Friday, June 10, 2016

Cassette Review: mint "corruption" (Illuminated Paths)

From the look of it this could easily be a split between two artists called mint and corruption, but in reality it is only one artist and then the cassette name.   I really feel like there should be a name for these cassettes though where the titles can act as artist names and vice versa, but oh well.   It's just one of those things which I enjoy about music right now because it's not always certain what is a split and what is not based upon names, though there was a time when you could say that.   

"Corruption" begins with funky riffs and beats in that James Gang sort of way.   It turns into what could be considered glitch trip and then loud static comes out like a wind tunnel.   Mechanical chords bring about "Alias" beats followed by louder static swirls.   It's got this sort of "Sail" glitch feel to it before static shots are fired.    Beats and some singing come through in a distorted and haunting manner.

This all goes crashing into an audio clip which seems to be taken from a therapy session.   More static bursts with tone melodies go into beat loops and what I believe to be some sort of strings as well, but I cannot be sure.     This is how Side A ends and it is not with a whimper but with a touch of class.

Side B opens with rapid fire beats and electronic swirls.    It makes me want to shake my groove thang before crashing through in static.    Screeching halts sound like rocket launches and we go into an audio clip inside music.   It appears to be a 911 distress call and a lot of what is being said is standard but they both say "OK" a lot.   I'm not sure how you get 911 calls to put inside songs but if TMZ can do it I'm not going to question Mint.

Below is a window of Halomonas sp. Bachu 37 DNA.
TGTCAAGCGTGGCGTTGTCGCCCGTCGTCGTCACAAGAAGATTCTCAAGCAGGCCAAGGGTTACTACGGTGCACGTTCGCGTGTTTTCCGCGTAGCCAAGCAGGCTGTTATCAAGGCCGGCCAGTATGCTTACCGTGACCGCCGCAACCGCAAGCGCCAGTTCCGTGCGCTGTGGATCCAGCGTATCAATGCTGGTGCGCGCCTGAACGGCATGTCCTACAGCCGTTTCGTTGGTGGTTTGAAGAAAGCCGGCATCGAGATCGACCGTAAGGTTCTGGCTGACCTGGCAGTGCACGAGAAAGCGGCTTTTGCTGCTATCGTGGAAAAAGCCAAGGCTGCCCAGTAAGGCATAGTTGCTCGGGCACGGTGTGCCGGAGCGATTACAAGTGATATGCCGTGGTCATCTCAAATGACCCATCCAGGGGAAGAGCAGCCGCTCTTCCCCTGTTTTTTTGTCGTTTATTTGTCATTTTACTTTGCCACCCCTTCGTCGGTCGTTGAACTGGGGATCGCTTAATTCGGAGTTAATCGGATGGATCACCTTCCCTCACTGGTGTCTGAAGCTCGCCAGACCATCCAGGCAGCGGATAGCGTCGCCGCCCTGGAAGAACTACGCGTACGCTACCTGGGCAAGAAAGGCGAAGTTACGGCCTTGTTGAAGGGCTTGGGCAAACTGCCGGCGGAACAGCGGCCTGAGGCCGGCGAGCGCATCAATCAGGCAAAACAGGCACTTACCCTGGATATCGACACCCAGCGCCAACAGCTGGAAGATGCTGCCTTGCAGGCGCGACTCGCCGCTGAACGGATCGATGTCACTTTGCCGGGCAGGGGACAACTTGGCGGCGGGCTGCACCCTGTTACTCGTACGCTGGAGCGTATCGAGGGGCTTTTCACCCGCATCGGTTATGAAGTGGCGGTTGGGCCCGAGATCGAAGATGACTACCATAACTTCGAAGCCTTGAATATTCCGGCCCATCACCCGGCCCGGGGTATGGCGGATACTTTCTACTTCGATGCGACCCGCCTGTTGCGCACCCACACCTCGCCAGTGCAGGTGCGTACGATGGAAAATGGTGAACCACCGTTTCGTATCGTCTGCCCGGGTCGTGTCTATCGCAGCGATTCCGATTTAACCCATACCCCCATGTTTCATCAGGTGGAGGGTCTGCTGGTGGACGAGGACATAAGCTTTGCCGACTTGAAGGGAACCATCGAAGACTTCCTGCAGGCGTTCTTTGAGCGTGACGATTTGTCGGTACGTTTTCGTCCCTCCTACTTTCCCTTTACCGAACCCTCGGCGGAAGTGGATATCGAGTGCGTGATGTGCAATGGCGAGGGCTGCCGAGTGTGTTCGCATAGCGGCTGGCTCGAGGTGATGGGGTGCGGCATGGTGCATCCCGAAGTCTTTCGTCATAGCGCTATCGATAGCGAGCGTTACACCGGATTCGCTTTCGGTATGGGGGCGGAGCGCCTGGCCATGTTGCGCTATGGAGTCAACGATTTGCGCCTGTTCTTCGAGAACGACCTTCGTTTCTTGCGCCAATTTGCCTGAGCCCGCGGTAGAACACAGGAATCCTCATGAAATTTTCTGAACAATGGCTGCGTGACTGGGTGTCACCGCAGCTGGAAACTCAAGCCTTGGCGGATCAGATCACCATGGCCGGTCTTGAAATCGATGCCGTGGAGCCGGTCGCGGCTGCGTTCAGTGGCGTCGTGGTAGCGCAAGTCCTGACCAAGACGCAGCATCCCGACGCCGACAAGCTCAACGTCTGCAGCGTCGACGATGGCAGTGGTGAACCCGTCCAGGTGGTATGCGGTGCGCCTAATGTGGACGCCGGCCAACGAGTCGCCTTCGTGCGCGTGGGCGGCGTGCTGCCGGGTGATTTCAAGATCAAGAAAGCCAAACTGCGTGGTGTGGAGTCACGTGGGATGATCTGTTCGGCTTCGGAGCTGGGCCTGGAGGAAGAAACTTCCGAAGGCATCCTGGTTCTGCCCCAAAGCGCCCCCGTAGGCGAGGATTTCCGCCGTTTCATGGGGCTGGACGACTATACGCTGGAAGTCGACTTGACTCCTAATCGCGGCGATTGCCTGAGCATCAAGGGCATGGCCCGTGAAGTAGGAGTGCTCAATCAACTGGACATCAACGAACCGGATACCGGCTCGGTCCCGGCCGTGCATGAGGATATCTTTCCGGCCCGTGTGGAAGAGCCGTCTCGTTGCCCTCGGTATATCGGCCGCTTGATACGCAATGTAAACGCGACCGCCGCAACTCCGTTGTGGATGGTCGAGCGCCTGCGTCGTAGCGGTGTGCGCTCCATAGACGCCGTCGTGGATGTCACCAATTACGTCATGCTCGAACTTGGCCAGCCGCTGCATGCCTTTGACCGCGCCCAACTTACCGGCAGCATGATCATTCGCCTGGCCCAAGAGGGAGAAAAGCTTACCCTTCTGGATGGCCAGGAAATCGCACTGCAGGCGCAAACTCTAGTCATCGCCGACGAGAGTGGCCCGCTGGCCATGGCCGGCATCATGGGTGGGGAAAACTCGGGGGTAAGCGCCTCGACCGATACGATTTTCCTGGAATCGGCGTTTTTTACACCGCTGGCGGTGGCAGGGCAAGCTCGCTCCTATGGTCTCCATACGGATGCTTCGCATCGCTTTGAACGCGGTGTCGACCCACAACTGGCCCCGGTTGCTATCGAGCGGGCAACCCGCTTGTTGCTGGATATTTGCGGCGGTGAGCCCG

Weird vocals and drone take us into a quiet buzzing.   Sonar blips, cutting beats and electronics turn dreamy with nice loops and static builds.   A manipulated audio clip about a fatal stabbing turns to more sonar beeping and I'm beginning to see Side B as the "Rescue 911" side where as Side A had an audio clip of a therapy session.   I wonder if the therapy and trauma which occur afterwards are at all related.   

Mint doesn't really show so much what you can do with instruments and audio clips as much as what you *can't* do with them and I simply mean that in the sense that other people might look at the ingredients on this cassette and say "I can't make music out of that", but Mint finds the way to do so.    I don't want to call it something cheesy like "anti-music" but the quality of music on here based upon what goes into it is like how grapes become a fine wine.  

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